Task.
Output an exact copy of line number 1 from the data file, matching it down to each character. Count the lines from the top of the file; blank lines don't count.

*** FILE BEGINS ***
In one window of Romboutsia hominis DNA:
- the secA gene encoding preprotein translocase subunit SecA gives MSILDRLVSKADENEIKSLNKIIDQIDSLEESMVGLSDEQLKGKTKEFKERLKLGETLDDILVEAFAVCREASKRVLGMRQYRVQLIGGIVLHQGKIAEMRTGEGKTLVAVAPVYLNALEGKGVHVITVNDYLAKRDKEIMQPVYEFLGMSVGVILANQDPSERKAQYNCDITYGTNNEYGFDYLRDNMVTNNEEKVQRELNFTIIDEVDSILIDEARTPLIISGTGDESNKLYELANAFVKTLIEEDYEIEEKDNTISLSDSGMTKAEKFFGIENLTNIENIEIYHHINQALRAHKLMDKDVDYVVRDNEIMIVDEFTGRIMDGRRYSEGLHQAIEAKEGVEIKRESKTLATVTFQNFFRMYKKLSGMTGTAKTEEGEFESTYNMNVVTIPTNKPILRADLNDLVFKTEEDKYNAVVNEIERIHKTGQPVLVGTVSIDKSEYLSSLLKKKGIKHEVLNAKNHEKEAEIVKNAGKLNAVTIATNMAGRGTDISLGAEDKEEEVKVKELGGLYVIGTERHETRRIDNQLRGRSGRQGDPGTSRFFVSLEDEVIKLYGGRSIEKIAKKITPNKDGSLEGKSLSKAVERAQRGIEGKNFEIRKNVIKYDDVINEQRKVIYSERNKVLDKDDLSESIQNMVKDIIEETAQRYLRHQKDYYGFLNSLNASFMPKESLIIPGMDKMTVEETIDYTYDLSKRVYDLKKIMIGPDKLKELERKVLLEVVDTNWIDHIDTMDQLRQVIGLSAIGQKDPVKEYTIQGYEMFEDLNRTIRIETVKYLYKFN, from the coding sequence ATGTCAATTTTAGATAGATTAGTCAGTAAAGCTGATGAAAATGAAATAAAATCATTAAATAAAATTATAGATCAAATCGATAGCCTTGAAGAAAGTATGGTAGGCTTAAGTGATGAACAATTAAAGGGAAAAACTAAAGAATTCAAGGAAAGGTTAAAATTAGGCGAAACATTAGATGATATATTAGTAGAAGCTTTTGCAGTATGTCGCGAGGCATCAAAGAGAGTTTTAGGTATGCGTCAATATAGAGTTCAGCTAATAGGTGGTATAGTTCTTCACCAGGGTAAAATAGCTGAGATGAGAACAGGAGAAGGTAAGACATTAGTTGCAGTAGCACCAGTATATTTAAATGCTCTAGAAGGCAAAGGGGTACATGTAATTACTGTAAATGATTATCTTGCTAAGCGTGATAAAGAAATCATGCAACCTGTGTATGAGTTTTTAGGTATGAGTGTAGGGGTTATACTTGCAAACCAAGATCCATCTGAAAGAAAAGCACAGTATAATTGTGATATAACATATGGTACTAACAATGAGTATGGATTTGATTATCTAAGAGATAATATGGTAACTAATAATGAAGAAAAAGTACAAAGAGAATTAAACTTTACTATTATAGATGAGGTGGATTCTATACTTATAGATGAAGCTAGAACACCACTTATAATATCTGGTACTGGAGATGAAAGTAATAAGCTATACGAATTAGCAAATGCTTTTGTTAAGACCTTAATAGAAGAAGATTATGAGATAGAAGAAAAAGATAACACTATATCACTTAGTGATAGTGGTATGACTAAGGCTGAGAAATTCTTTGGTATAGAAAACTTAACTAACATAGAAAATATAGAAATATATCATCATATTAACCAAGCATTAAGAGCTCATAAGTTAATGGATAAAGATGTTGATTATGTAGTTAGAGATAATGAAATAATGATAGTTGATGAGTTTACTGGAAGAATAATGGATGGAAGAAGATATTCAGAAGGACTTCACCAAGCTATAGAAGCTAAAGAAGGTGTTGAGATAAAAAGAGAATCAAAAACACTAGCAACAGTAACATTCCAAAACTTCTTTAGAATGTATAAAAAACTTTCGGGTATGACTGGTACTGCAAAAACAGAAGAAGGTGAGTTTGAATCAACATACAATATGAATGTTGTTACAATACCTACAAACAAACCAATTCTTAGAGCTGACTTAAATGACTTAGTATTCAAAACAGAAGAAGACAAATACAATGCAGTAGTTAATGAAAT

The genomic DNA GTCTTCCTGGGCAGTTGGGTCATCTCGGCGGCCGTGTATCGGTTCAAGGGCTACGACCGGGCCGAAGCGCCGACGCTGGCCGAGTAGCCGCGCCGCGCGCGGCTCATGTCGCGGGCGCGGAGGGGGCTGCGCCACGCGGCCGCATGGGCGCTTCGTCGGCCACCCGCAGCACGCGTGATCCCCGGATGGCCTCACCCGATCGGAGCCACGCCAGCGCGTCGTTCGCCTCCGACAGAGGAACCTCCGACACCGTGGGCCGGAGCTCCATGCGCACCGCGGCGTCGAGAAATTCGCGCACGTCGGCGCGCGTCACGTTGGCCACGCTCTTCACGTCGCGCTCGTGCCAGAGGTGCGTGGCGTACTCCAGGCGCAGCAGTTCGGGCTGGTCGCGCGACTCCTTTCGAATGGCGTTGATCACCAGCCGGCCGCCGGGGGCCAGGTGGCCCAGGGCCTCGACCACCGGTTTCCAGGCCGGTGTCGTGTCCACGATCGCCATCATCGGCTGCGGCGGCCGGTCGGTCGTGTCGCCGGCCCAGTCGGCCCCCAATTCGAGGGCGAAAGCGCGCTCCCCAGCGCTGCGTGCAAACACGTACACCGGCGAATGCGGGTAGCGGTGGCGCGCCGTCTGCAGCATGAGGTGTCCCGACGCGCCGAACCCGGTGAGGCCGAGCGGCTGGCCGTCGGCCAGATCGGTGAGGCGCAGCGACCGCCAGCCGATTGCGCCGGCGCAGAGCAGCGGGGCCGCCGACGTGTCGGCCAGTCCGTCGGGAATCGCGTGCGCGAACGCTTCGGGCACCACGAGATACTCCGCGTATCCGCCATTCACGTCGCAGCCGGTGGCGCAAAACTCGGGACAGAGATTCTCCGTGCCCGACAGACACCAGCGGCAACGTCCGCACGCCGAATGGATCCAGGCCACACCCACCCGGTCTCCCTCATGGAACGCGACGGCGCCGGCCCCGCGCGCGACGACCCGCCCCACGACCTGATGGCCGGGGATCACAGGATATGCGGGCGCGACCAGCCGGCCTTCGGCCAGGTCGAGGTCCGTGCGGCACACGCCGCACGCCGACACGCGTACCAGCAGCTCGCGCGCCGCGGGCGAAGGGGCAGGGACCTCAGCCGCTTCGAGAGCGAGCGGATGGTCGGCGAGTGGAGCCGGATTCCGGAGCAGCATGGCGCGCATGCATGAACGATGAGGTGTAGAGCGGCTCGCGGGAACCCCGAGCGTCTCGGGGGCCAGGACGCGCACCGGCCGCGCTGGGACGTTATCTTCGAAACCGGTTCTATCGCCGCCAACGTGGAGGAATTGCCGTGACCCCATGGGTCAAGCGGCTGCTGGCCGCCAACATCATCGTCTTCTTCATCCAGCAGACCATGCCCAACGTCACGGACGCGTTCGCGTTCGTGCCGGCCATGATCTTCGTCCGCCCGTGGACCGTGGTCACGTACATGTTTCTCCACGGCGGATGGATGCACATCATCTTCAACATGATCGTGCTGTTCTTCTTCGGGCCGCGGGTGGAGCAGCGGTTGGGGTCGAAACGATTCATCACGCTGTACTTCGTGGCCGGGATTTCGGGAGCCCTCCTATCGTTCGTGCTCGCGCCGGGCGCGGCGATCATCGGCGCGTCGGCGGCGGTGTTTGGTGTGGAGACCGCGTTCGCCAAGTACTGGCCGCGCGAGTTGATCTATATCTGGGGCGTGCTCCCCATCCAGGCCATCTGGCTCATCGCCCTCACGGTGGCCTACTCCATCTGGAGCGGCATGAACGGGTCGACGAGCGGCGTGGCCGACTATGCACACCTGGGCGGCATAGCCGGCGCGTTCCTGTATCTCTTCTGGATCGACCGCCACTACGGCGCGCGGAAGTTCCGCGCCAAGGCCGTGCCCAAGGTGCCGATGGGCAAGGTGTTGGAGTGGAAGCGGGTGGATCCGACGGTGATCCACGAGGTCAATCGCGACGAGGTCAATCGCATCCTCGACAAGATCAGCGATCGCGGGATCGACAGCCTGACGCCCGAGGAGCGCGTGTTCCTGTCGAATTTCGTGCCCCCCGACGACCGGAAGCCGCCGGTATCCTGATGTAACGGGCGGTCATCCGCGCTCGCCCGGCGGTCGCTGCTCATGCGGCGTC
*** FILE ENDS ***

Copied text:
In one window of Romboutsia hominis DNA: